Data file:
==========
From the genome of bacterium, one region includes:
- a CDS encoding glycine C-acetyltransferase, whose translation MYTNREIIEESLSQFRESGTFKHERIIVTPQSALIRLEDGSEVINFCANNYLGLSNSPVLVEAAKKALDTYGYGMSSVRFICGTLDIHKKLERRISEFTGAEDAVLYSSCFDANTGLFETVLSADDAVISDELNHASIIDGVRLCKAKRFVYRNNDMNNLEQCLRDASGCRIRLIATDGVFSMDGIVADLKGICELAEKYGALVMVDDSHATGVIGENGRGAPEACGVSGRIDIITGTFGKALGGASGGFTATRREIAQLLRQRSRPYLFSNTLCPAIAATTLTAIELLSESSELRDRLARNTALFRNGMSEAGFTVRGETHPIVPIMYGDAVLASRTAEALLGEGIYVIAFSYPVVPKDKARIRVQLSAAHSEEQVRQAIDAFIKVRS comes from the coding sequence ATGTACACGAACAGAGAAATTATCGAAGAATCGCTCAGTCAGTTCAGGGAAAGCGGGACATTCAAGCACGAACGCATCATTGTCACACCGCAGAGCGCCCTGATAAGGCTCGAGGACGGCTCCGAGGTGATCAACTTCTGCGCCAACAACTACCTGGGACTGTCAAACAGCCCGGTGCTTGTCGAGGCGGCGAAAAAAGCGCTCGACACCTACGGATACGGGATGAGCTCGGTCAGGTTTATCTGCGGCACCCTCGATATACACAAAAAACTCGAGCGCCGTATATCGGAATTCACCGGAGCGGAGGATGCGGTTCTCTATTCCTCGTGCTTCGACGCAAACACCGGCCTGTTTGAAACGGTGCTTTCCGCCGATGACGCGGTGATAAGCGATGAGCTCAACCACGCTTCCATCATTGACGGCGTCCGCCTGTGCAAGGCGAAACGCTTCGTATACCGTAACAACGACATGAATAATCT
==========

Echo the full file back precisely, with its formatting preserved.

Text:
From the genome of bacterium, one region includes:
- a CDS encoding glycine C-acetyltransferase, whose translation MYTNREIIEESLSQFRESGTFKHERIIVTPQSALIRLEDGSEVINFCANNYLGLSNSPVLVEAAKKALDTYGYGMSSVRFICGTLDIHKKLERRISEFTGAEDAVLYSSCFDANTGLFETVLSADDAVISDELNHASIIDGVRLCKAKRFVYRNNDMNNLEQCLRDASGCRIRLIATDGVFSMDGIVADLKGICELAEKYGALVMVDDSHATGVIGENGRGAPEACGVSGRIDIITGTFGKALGGASGGFTATRREIAQLLRQRSRPYLFSNTLCPAIAATTLTAIELLSESSELRDRLARNTALFRNGMSEAGFTVRGETHPIVPIMYGDAVLASRTAEALLGEGIYVIAFSYPVVPKDKARIRVQLSAAHSEEQVRQAIDAFIKVRS comes from the coding sequence ATGTACACGAACAGAGAAATTATCGAAGAATCGCTCAGTCAGTTCAGGGAAAGCGGGACATTCAAGCACGAACGCATCATTGTCACACCGCAGAGCGCCCTGATAAGGCTCGAGGACGGCTCCGAGGTGATCAACTTCTGCGCCAACAACTACCTGGGACTGTCAAACAGCCCGGTGCTTGTCGAGGCGGCGAAAAAAGCGCTCGACACCTACGGATACGGGATGAGCTCGGTCAGGTTTATCTGCGGCACCCTCGATATACACAAAAAACTCGAGCGCCGTATATCGGAATTCACCGGAGCGGAGGATGCGGTTCTCTATTCCTCGTGCTTCGACGCAAACACCGGCCTGTTTGAAACGGTGCTTTCCGCCGATGACGCGGTGATAAGCGATGAGCTCAACCACGCTTCCATCATTGACGGCGTCCGCCTGTGCAAGGCGAAACGCTTCGTATACCGTAACAACGACATGAATAATCT